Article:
Fuller’s has decided not renew the lease for Alistair Choat, who has run the pub for almost 13 years, in order to instead bring the site under its managed estate.
Keith Waterhouse set his 1989 play Jeffrey Bernard is Unwell at the pub, after the eponymous journalist who used to drink vodka sodas at the bar rather than write his satirical ‘low life’ column for the Spectator.
Previous landlord Norman Balon, known for his self-proclaimed title of "London's rudest landlord", handed the pub over to Choat in 2006 after 63 years.
Satirical magazine Private Eye has hosted its regular lunches for sources and notable politicos at the pub for half a century, and the site was London’s first vegan and vegetarian pub.
Choat would like to buy the freehold of the pub.
A petition to Fuller’s to reconsider has garnered more than 3,000 signatures and urges the pub to be kept “as we know it”.
The petition calls for legislative changes “to protect our heritage and our pubs that we all call a home from home”.
Choat explained to The Morning Advertiser he would like to see pubcos and breweries with under 500 pubs subject to the same guidelines as larger pubcos.
“You can't have one set of guidelines in an industry for the bigger boys and another set for the smaller boys,” he said.
He added: “It is crazy for small business people like ourselves who take on pubs, commit all of our soul, heart and finances to creating great businesses, that the landlords can just go 'that's a really good business, we'll have that' and take it back.
“We are an incredibly progressive and innovative pub, probably the most innovative pub on the Fuller’s estate, and probably in London,” he said.
In its current form, the pub had been able to balance its role as a London boozer and a “village pub for Soho”, Choat said.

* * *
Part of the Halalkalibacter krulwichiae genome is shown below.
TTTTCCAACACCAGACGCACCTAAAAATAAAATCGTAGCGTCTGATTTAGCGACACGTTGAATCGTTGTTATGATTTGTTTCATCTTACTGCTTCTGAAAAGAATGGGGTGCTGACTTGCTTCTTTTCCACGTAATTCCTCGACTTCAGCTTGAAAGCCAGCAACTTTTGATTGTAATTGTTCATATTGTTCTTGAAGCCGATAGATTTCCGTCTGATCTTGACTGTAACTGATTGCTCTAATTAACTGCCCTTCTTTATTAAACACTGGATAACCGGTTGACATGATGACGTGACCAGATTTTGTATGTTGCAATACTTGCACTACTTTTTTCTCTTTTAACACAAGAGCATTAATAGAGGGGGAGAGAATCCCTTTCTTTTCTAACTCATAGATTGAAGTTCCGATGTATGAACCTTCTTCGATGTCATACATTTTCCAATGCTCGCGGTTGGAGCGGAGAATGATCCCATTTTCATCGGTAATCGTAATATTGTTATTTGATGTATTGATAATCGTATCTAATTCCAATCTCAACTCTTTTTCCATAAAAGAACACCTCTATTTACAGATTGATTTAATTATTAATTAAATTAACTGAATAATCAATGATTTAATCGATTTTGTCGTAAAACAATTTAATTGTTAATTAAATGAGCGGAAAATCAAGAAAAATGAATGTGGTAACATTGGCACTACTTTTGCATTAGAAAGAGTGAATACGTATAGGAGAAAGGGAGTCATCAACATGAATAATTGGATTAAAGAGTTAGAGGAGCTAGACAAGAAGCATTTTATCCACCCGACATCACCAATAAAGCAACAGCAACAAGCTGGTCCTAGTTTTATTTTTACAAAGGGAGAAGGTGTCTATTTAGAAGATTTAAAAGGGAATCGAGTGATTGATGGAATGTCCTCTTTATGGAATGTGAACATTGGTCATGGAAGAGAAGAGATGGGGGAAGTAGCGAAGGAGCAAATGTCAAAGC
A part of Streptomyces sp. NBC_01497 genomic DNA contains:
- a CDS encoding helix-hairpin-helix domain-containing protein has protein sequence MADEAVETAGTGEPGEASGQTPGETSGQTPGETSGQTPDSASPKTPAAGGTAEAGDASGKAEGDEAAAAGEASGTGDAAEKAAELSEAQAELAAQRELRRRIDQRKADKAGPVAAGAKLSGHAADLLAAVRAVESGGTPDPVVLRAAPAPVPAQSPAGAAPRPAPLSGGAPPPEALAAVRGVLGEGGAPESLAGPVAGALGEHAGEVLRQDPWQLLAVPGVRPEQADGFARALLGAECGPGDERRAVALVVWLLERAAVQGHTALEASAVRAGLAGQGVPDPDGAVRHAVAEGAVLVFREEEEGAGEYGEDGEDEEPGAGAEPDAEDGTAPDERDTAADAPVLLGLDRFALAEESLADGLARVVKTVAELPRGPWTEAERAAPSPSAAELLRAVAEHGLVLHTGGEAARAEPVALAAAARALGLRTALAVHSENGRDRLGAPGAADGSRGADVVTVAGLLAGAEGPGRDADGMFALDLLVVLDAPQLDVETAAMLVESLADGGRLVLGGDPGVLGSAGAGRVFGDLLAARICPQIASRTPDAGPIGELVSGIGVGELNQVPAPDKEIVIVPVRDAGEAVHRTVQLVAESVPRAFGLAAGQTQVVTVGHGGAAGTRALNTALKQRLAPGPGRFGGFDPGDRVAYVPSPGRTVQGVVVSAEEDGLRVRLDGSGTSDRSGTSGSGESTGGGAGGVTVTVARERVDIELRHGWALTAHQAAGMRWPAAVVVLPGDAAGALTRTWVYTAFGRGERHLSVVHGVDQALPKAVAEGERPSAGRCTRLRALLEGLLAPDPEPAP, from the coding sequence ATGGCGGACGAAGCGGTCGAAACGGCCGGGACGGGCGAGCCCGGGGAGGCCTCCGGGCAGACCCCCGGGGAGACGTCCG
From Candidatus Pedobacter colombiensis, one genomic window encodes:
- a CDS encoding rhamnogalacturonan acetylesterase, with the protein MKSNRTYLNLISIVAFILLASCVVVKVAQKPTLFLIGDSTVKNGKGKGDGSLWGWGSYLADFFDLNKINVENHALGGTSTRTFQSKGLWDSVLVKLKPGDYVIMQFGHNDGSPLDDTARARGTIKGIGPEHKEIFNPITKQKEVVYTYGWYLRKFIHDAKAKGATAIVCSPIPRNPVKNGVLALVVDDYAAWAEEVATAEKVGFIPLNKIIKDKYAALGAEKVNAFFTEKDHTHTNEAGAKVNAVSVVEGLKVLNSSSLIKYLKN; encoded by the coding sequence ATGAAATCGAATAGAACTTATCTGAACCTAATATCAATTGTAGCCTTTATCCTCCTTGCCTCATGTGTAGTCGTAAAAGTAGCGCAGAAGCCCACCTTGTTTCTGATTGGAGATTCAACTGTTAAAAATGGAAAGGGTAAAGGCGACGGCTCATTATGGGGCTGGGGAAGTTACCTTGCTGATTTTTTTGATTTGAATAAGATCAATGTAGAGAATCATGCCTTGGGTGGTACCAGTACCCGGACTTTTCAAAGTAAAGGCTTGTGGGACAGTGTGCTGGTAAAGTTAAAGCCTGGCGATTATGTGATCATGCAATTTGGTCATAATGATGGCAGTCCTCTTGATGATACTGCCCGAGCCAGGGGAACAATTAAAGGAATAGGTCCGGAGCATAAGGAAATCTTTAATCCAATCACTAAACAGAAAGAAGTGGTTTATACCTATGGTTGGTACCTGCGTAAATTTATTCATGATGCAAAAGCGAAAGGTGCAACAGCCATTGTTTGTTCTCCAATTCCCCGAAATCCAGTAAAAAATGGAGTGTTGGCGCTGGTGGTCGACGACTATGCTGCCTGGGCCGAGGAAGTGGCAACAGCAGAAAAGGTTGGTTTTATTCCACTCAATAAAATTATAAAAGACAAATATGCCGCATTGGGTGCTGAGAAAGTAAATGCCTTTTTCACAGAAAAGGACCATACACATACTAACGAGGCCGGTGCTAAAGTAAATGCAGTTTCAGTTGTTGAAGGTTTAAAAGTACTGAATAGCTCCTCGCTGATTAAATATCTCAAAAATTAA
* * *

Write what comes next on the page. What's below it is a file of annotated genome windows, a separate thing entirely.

'Soho Pam' was an “extraordinary woman” who lived on the streets and was known by staff and regulars at the pub, the licensee explained.
After Pam died from cancer in 2012, Choat helped to arrange for her funeral service to be held in Finchley, and more than 150 people attended her wake at the pub.
The pub has organised local events such as a First World War memorial in which images of wartime individuals were projected onto neighbouring buildings, and a surprise birthday party for former landlord Balon.
“All these things would not have happened if Fuller's had taken over,” Choat said.
The pubco said preserving the heritage of establishments was critical to its ethos, and that it would be investing into the site.
'One of the gems'
A spokesperson for Fuller, Smith & Turner, said: “The Coach & Horses is an amazing and historic pub in Soho and it should be one of the gems of our estate.
"As a result, we will be bringing it into our managed estate and we will be making a significant financial investment in this fantastic site.
“We will be restoring it to its former glory and retaining all the features that have made it such a famous pub.
"The restoration work will bring it up to a very high standard and we will be reopening it as soon as possible as a welcoming pub for Soho literati and tourists alike. We have a history of preserving iconic pubs – and this will be no exception.”
Fuller's announced it would sell its brewing business to Asahi for £250m last week.